# Longest Increasing Sequence 2D matrix recursion

I have been presented with a new homework assignment that has been somewhat frustrating to say the least. Basically, I have a create a 2D array of integers as follows:

``````97 47 56 36 60 31 57 54 12 55
35 57 41 13 82 80 71 93 31 62
89 36 98 75 91 46 95 53 37 99
25 45 26 17 15 82 80 73 96 17
75 22 63 96 96 36 64 31 99 86
12 80 42 74 54 14 93 17 14 55
14 15 20 71 34 50 22 60 32 41
90 69 44 52 54 73 20 12 55 52
39 33 25 31 76 45 44 84 90 52
94 35 55 24 41 63 87 93 79 24
``````

and I am to write a recursive method, or function as you will, to calculate the longest increasing sub sequence. In this example, the longest increasing sub sequence is the following:

``````(5,0)   with value 12
(6,0)   with value 14
(6,1)   with value 15
(6,2)   with value 20
(7,2)   with value 44
(7,3)   with value 52
(7,4)   with value 54
(6,3)   with value 71
(5,3)   with value 74
(4,3)   with value 96
``````

So, not only am I to check N,S,E,W for values strictly greater, but I also have to account for diagonals. I have done extensive research in how to solve this recursively however I haven't had much luck, and recursion is my weakest subject (yes I know how powerful it can be in certain situations). I have seen something similar posted, where someone mentioned an acrylic graph, but that's not what I am looking for.

So far, I've basically padded my 2D array with 0's so that I don't have to worry about bounding, and I am using nested for loops to traverse the 2D array. Within those loops I am basically checking if N,NE,E,SE,S,SW,W,NW have a greater value than the current element. Sorry if I upset some of you this is my first attempt at a post. If you need me to post some code, I will do so. Thank you very much for your time!

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I don't get it, what do you mean by `the longest increasing sub sequence`? –  Eng.Fouad Jul 2 '11 at 18:22
Okay, in the example I posted above, 12,14,15,20,44,52,54,71,74,96 is an increasing sub sequence. Notice how the numbers are strictly in increasing order. Hope this helps. –  Mike73 Jul 2 '11 at 18:25
Now, I get it and seems it needs a lot of work to be done –  Eng.Fouad Jul 2 '11 at 18:27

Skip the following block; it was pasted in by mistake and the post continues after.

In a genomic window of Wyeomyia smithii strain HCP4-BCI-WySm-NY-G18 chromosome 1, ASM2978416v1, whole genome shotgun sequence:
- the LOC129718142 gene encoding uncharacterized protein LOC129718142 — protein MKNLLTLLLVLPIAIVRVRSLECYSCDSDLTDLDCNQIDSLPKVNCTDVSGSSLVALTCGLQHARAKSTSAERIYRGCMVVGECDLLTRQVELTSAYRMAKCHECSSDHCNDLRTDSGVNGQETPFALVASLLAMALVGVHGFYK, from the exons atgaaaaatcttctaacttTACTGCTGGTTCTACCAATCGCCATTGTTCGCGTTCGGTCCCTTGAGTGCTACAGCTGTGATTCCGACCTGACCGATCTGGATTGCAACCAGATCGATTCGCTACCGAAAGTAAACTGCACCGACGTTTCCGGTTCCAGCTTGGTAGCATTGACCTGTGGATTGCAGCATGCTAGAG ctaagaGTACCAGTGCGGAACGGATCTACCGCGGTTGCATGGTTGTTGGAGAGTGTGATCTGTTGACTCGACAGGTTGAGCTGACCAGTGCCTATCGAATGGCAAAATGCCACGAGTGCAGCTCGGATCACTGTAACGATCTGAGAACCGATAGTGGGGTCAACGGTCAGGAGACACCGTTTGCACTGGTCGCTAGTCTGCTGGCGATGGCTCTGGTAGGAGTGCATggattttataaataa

This is a pretty tough one. I'm assuming you are looking for longest subsequences independent of search direction? –  Perception Jul 2 '11 at 18:42
This seems related to the longest path problem, which for arbitrary graphs is NP-hard. Does anyone know whether that problem is NP-hard on planar graphs, or, more specifically, graphs that are subgraphs of grids? –  templatetypedef Jul 2 '11 at 18:44
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# Update

I learnt dynamic programming recently, and I have found a better algorithm for the question.

The algorithm is simple: find the longest length for every point, and record the result in a 2D array so that we do not need to calculate the longest length for some points again.

``````int original[m][n] = {...};
int longest[m][n] = {0};

int find() {
int max = 0;
for (int i = 0; i < m; i++) {
for (int j = 0; j < n; j++) {
int current = findfor(i, j);
if (current > max) { max = current; }
}
}
return max;
}

int findfor(int i, int j) {
if (longest[i][j] == 0) {
int max = 0;
for (int k = -1; k <= 1; k++) {
for (int l = -1; l <= 1; l++) {
if (!(k == 0 && l == 0) &&
i + k >= 0 && i + k < m &&
j + l >= 0 && j + l < n &&
original[i + k][j + l] > original[i][j]
)
int current = findfor(i + k, j + l);
if (current > max) { max = current; }
}
}
}
longest[i][j] = max + 1;
}
return longest[i][j];
}
``````

# Recursion

1) start with a point (and this step has to be taken for all necessary points)

2) if no surrounding point is greater, then this path ends; else pick a greater surrounding point to continue the path, and go to 2).

2.1) if the (ended) path is longer than recorded longest path, substitute itself as the longest.

# Hint

(less computation but more coding)

For the longest path, the start point of which will be a local minimum point, and the end point of which will be a local maximum point.

Local minimum, less than (or equal to) all (at most) 8 surrounding points.

Local maximum, greater than (or equal to) all (at most) 8 surrounding points.

### Proof

If the path does not start with a local minimum, then the start point must be greater than at least a surrounding point, and thus the path can be extended. Reject! Thus, the path must start with a local minimum. Similar for the reason to end with a local maximum.

# pseudo code

```for all local minimum
do a recursive_search

recursive_search (point)
if point is local maximum
end, and compare (and substitute if necessary) longest
else
for all greater surrounding points
do a recursive_search
```
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Dante, thank you very much for your in depth explanation, I will try to implement this in this manner. If I have an difficulties, I will be back. Thanks –  Mike73 Jul 2 '11 at 19:32